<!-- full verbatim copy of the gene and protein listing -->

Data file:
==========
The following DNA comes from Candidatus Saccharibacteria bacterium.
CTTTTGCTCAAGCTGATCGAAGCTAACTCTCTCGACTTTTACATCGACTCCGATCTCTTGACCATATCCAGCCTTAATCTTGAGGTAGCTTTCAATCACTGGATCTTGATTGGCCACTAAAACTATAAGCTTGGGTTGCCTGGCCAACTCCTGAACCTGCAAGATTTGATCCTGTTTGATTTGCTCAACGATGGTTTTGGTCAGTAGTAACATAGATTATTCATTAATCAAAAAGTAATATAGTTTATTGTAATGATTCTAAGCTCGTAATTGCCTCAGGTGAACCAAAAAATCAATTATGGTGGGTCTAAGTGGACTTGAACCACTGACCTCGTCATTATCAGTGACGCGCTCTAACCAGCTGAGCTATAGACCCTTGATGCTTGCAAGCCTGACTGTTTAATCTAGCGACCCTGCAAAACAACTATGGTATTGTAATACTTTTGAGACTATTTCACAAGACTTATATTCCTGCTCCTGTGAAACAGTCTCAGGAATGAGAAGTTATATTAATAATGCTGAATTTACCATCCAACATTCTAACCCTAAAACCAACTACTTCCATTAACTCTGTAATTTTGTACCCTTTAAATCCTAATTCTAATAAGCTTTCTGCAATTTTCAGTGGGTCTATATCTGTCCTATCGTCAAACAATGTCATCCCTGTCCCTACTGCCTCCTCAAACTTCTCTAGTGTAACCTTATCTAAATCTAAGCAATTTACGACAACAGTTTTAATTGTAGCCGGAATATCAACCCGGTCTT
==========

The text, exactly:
The following DNA comes from Candidatus Saccharibacteria bacterium.
CTTTTGCTCAAGCTGATCGAAGCTAACTCTCTCGACTTTTACATCGACTCCGATCTCTTGACCATATCCAGCCTTAATCTTGAGGTAGCTTTCAATCACTGGATCTTGATTGGCCACTAAAACTATAAGCTTGGGTTGCCTGGCCAACTCCTGAACCTGCAAGATTTGATCCTGTTTGATTTGCTCAACGATGGTTTTGGTCAGTAGTAACATAGATTATTCATTAATCAAAAAGTAATATAGTTTATTGTAATGATTCTAAGCTCGTAATTGCCTCAGGTGAACCAAAAAATCAATTATGGTGGGTCTAAGTGGACTTGAACCACTGACCTCGTCATTATCAGTGACGCGCTCTAACCAGCTGAGCTATAGACCCTTGATGCTTGCAAGCCTGACTGTTTAATCTAGCGACCCTGCAAAACAACTATGGTATTGTAATACTTTTGAGACTATTTCACAAGACTTATATTCCTGCTCCTGTGAAACAGTCTCAGGAATGAGAAGTTATATTAATAATGCTGAATTTACCATCCAACATTCTAACCCTAAAACCAACTACTTCCATTAACTCTGTAATTTTGTACCCTTTAAATCCTAATTCTAATAAGCTTTCTGCAATTTTCAGTGGGTCTATATCTGTCCTATCGTCAAACAATGTCATCCCTGTCCCTACTGCCTCCTCAAACTTCTCTAGTGTAACCTTATCTAAATCTAAGCAATTTACGACAACAGTTTTAATTGTAGCCGGAATATCAACCCGGTCTT